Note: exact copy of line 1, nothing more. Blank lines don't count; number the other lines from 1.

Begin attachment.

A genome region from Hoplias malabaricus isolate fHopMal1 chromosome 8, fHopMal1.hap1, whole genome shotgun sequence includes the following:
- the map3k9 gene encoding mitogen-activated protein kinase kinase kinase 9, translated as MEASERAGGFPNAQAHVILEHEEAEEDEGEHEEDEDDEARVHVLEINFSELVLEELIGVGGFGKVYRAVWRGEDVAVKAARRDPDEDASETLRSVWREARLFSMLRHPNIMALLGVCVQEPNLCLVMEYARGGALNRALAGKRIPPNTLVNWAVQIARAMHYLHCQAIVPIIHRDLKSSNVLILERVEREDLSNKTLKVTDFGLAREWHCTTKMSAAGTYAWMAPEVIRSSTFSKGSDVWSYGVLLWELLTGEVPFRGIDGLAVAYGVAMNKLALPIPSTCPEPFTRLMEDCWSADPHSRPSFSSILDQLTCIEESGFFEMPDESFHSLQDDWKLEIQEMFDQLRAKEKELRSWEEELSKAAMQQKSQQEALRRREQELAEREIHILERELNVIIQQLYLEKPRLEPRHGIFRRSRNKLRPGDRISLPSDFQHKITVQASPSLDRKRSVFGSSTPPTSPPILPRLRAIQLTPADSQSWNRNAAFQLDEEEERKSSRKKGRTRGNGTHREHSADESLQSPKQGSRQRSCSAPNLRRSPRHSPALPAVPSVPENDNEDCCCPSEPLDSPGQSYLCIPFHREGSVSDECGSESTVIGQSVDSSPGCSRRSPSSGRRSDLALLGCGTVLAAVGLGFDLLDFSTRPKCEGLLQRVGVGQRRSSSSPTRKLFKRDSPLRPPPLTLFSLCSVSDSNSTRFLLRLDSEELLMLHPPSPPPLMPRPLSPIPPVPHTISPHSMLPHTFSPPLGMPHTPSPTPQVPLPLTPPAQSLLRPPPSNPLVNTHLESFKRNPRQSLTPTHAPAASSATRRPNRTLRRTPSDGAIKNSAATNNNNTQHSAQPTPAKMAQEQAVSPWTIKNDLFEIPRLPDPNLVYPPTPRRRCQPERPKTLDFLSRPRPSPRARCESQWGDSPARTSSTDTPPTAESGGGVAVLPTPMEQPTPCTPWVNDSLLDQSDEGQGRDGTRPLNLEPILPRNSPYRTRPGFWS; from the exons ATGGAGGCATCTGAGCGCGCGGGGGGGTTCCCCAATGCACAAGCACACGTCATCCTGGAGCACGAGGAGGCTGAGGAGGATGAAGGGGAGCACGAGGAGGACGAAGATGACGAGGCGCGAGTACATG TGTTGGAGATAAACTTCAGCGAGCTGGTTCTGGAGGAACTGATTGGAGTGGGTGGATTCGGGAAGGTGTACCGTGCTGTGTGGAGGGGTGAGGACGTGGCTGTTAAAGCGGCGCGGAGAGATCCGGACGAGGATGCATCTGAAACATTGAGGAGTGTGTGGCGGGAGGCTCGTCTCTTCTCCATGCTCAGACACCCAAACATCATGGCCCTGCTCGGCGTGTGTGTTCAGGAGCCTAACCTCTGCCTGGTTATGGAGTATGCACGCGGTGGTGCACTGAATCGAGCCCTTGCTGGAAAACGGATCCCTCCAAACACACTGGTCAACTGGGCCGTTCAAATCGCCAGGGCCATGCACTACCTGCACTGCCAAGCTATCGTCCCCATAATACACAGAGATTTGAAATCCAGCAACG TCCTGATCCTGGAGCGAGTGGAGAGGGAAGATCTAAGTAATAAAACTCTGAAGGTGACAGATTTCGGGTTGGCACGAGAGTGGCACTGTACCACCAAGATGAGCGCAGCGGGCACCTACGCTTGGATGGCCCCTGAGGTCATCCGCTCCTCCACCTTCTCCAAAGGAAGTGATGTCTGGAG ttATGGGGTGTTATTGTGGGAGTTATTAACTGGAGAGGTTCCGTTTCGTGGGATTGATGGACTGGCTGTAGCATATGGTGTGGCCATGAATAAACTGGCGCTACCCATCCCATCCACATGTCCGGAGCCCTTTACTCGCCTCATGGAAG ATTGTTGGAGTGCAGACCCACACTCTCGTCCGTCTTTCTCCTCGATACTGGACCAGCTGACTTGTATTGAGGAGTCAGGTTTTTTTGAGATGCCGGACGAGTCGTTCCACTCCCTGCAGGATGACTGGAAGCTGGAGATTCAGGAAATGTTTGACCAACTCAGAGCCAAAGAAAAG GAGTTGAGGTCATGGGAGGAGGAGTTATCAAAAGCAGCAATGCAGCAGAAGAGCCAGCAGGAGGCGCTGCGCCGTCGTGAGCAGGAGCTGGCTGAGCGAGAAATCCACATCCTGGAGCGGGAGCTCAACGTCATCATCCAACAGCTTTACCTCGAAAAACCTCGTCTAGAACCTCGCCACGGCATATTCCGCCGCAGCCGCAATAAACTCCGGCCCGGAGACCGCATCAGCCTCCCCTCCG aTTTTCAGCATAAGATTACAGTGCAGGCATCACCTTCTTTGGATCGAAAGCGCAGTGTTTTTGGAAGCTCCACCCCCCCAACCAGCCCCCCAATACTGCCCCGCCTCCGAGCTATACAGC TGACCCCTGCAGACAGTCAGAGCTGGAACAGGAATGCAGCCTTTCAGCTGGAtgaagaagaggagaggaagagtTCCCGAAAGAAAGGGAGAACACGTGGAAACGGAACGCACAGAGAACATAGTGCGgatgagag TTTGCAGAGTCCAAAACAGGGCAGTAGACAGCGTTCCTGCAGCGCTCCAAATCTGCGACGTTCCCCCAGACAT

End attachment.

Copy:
A genome region from Hoplias malabaricus isolate fHopMal1 chromosome 8, fHopMal1.hap1, whole genome shotgun sequence includes the following: